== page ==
In the study of endocytosis, cells were preincubated with Myc or TfR antibodies in media without fetal bovine serum at 37 °C for 1 h. Cells were then washed, fixed, and permeabilized [24]. Internalized Myc or TfR antibodies were detected by an Alexa 488-conjugated goat secondary antibody.

Cellular localization of IL2RA alone or IL2RA/ZIP1 fusion proteins in CHO cells was detected by immunofluorescence microscopic analyses. For the detection of IL2RA or IL2RA/ZIP1 fusion proteins on the cell surface, the permeabilization step was omitted. Cells were stained with a mouse IL2RA antibody followed by an Alexa 488-conjugated goat secondary antibody.

Western blot analysis

For analysis of the total wt and mutant ZIP1-Myc proteins expressed in CHO cells, CHO cells expressing wt ZIP1-Myc, mutant (L148A,L149A) ZIP1-Myc, or vector control were cultured in six-well plates at 37 °C for 48 h. Cell lysate was prepared and western blot analysis was performed as previous described [6]. The ZIP1-Myc (wt or mutant) and GRP78 proteins were detected by a mouse Myc and a mouse GRP78 antibody, respectively, followed by a peroxidase-conjugated goat secondary antibody. For analysis of wt or mutant ZIP1-Myc on the cell surface, CHO cells expressing wt or mutant (L148A,L149A) ZIP1-Myc were cultured in six-well plates at 37 °C for 24 h. Cells were fixed with ice-cold 4% paraformaldehyde. Nonspecific binding was blocked by incubation of cells with 3% BSA. Cells were then incubated with Myc antibodies at RT for 1 h and washed with 1 × NaCl/Pi, pH 7.4, to remove unbound antibodies. Cell were harvested, lysed, and western blot was performed [6]. Surface bound Myc antibodies were detected by peroxidase-conjugated goat secondary antibody. The GRP78 protein on the same blot was detected by GRP78 antibody followed by a peroxidase-conjugated goat secondary antibody. To examine the effects of cycloheximide and chloroquine on the expression of ZIP1-Myc in CHO cells, CHO cells expressing wt ZIP1-Myc or mutant (L148A,L149A) ZIP1-Myc were cultured in six-well plates for 24 h. The cells were then incubated for 3 h at 37 °C in the presence of either cycloheximide (10 µg·mL−1) or chloroquine (0.2 mm). After incubation, the cells were washed three times with cold 1 × NaCl/Pi, pH 7.4. Cells were harvested, lysed, and western blot analyses were performed as described above. The densities of protein bands on the blots were measured by FluorChem™ 8000 Advanced Fluorescence, Chemiluminescence and Visible Light Imaging program (Alpha Innotech, San Leandro, CA, USA). The expression of either the wt or mutant ZIP1-Myc protein was then normalized by the expression of GRP78.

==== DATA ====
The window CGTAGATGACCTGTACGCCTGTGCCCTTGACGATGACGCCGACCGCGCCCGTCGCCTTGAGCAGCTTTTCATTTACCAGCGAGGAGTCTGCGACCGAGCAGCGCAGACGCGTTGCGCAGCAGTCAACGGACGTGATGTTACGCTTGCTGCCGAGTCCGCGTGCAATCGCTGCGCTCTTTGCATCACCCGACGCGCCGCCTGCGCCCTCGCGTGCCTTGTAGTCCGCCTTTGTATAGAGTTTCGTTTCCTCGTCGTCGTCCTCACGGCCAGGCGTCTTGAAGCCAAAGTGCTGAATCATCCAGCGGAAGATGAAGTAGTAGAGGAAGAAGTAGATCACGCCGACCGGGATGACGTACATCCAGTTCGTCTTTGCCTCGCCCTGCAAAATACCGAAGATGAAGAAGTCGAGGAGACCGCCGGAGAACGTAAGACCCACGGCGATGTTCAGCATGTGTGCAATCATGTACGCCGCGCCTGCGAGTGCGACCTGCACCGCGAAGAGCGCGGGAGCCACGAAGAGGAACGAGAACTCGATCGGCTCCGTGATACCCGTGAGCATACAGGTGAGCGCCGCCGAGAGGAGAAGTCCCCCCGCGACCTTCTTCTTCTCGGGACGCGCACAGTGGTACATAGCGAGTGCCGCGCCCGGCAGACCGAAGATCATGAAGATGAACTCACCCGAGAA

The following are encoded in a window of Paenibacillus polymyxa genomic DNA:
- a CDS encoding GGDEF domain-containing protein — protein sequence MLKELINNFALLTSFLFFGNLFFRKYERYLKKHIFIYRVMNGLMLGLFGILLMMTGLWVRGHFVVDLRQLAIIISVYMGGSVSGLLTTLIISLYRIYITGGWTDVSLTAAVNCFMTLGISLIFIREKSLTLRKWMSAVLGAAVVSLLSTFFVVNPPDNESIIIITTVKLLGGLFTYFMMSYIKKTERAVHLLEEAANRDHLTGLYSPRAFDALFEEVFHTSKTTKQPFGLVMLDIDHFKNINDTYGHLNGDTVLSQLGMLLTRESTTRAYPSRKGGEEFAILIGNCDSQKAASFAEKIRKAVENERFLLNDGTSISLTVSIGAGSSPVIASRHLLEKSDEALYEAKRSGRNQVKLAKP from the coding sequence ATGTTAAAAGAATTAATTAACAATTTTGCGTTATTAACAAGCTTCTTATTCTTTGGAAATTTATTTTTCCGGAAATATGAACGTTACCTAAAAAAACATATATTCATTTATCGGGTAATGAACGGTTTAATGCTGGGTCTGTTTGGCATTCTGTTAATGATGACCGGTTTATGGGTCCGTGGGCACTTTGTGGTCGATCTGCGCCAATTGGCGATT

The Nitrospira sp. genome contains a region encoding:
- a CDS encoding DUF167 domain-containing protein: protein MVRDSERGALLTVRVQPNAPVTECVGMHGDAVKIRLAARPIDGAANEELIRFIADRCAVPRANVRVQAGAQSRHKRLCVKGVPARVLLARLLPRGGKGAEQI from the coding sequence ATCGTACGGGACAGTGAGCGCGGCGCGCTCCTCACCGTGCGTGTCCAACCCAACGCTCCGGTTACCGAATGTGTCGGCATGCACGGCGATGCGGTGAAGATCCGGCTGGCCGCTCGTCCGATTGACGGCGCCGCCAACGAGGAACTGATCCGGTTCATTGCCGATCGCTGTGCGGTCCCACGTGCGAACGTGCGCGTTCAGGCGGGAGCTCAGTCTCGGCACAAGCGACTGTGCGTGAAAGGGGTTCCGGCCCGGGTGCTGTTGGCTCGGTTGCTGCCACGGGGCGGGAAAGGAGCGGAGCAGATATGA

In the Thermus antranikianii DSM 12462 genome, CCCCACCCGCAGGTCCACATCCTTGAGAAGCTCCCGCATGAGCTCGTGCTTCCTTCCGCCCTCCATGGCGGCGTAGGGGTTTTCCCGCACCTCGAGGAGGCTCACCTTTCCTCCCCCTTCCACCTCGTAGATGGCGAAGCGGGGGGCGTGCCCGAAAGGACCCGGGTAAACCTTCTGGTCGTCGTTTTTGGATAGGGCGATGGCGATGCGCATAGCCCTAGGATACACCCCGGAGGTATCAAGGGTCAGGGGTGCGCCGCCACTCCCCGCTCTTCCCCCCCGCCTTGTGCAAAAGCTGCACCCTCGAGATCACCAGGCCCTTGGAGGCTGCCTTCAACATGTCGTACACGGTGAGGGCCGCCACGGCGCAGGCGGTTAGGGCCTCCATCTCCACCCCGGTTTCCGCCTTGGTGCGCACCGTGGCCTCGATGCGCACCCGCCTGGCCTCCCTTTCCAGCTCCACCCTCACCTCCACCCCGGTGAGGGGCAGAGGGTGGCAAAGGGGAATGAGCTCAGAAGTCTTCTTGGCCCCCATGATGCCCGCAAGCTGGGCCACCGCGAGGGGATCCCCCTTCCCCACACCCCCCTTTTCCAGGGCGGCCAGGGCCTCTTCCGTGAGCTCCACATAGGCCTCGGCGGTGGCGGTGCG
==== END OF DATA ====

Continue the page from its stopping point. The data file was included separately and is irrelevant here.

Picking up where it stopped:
Acknowledgements

This work was supported by the United States Department of Agriculture Grant: CRIS-5306-515-30-014-00D.